Having a baby is usually one of the most joyful times in people's lives. However, when your child is born with an injury or disability, that joy is quickly replaced by fear, anger, confusion, sadness and helplessness.
People often don't differentiate between a birth defect and a birth injury. However, they are not the same thing. Birth injuries are caused by something that happened during the baby's delivery, while birth defects occur while the fetus is developing.
Medical professionals may be held liable for a birth defect if, for instance, a drug was prescribed to a pregnant woman that was known to be potentially dangerous to her fetus. Pharmaceutical companies can also be held liable if they did not properly warn doctors and patients of potential dangers. However, it is more likely for a birth injury to be the fault of a doctor or other medical practitioner.
If you believe that your baby's condition may have been the result of medical malpractice, it's best to seek legal guidance. There are also a number of resources that provide information on birth injuries. Some also provide ways to connect with other parents who are experiencing the same thing you are. They can be a great source of support. Here are just a few.
BirthInjury.org provides support for families impacted by a birth injury. It also provides a wealth of information on various types of birth injuries.KidsHealth.org has a wealth of information for all parents. It has a "Diseases and Conditions" page that describes a multitude of medical conditions. This includes some, like developmental dysplasia of the hip, which can occur during the birthing process. United Cerebral Palsy's site, UCP.org provides both information and support for people who have this condition and for their families. Cerebral palsy is often caused when the baby's brain doesn't get enough oxygen during the birth.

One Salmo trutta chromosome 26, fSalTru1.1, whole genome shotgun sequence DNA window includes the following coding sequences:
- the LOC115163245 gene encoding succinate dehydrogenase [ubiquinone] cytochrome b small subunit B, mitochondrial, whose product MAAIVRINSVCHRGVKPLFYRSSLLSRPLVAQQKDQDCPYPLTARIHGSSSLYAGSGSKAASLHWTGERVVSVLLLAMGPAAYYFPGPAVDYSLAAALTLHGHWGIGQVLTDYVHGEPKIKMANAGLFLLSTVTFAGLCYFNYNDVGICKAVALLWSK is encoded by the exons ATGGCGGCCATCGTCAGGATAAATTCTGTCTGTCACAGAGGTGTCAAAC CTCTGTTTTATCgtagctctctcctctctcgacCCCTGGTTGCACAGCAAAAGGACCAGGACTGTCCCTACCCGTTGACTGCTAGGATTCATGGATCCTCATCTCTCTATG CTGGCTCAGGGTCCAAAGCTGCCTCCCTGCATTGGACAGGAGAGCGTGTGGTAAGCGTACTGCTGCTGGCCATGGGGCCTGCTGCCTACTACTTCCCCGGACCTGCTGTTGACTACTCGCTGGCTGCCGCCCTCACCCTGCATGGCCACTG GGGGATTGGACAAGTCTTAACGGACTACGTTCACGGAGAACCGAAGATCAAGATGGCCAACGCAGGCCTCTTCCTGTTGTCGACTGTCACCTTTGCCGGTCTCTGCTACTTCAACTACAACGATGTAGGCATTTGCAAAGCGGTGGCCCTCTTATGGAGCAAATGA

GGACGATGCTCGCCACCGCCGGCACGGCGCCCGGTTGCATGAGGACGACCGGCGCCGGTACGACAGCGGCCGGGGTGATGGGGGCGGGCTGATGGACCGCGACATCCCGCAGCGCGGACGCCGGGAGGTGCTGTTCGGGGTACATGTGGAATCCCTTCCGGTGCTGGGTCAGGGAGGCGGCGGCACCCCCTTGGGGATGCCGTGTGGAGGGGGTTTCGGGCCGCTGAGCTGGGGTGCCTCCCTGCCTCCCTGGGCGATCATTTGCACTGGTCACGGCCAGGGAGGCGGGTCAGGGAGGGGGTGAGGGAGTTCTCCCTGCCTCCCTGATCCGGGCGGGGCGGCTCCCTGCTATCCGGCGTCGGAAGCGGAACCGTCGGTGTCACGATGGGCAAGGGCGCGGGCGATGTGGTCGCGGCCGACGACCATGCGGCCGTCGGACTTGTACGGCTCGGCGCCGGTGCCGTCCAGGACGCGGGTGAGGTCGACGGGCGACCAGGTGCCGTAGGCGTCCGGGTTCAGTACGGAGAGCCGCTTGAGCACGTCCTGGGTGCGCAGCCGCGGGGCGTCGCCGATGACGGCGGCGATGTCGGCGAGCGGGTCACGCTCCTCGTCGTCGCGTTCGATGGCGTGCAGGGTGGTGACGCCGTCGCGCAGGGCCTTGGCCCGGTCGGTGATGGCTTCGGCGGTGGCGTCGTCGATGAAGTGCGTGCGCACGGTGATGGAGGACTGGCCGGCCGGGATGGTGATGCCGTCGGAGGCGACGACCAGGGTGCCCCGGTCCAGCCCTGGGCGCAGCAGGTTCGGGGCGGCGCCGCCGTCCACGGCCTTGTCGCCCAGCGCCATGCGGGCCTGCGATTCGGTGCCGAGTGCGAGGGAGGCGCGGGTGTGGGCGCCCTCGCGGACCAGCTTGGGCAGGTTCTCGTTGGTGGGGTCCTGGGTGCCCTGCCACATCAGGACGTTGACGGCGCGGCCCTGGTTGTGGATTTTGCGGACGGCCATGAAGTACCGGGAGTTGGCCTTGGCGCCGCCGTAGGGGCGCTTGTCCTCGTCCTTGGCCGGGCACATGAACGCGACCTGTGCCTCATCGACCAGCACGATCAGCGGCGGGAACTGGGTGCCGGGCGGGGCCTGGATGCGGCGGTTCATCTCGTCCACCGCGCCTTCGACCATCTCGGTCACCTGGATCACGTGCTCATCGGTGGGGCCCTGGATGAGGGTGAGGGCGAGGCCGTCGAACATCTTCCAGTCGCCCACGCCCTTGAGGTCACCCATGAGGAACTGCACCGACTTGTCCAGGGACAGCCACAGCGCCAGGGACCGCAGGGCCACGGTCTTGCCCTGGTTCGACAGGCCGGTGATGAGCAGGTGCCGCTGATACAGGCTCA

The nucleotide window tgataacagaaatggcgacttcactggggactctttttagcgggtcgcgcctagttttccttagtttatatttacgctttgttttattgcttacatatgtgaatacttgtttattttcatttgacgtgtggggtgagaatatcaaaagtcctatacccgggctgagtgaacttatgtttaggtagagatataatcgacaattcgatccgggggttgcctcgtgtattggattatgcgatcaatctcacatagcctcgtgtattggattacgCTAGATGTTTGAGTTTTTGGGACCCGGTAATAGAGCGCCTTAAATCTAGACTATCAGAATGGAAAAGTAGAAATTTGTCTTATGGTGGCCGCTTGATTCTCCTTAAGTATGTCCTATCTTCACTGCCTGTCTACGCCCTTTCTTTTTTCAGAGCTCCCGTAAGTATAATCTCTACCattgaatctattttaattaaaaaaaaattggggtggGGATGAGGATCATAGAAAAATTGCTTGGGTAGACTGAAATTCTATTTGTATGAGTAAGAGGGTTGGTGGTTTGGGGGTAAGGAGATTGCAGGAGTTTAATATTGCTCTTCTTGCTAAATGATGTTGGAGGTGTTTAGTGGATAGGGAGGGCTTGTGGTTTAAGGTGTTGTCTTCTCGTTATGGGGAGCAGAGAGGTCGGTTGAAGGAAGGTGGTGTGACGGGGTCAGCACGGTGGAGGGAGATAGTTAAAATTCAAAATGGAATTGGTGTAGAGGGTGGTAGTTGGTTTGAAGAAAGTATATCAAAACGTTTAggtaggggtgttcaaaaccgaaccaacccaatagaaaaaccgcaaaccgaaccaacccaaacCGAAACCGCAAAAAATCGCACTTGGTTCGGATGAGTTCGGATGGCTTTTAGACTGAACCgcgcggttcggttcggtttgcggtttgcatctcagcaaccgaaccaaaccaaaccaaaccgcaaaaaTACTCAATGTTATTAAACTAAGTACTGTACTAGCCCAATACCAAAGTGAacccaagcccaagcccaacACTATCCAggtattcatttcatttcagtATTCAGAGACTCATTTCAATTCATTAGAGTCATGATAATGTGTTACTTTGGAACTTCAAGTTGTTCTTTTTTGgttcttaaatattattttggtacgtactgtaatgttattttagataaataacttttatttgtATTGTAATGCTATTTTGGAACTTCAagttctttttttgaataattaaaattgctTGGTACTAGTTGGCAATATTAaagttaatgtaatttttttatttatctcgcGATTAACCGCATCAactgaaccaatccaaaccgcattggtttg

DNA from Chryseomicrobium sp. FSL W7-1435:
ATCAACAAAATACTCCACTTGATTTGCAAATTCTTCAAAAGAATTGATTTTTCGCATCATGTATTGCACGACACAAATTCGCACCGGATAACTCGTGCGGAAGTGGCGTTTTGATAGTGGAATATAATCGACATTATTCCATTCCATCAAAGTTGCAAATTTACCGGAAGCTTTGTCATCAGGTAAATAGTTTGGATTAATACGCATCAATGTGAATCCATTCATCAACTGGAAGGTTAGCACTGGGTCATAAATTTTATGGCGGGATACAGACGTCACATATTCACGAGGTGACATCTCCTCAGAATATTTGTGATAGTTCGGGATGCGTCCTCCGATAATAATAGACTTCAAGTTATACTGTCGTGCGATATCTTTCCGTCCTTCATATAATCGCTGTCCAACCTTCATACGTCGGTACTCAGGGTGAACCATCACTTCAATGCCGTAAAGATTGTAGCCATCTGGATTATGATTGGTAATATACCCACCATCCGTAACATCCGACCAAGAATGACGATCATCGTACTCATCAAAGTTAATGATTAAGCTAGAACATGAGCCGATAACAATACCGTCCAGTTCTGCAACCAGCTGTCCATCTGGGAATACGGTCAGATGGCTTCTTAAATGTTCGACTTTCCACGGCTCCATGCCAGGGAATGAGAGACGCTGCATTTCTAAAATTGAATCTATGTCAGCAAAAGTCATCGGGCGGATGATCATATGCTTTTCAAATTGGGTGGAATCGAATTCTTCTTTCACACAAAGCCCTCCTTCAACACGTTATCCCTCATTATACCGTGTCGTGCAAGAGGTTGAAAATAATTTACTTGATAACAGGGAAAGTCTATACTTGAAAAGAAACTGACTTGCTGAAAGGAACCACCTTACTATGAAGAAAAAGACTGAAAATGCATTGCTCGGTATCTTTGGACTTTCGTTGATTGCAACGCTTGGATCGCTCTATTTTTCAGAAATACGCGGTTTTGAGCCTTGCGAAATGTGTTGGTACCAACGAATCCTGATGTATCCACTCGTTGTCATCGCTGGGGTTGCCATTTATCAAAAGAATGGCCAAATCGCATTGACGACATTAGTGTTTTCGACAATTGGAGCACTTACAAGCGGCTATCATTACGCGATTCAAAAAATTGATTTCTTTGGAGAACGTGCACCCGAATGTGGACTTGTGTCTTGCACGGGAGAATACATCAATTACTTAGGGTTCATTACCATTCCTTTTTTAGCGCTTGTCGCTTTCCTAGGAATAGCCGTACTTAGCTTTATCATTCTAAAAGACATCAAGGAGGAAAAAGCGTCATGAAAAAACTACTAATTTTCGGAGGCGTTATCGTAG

It's essential to find out, assuming that it's knowable, what caused your child's birth injury. This can help ensure that you get the appropriate treatment. It can be a relief to know that no one could have prevented it. However, if the medical professionals involved are at fault, you should be able to seek damages to help pay for the care, rehabilitation and other costs that your child will need, whether just for a short time or into adulthood.
Source: FindLaw, "Birth Injury Resources," accessed April. 16, 2015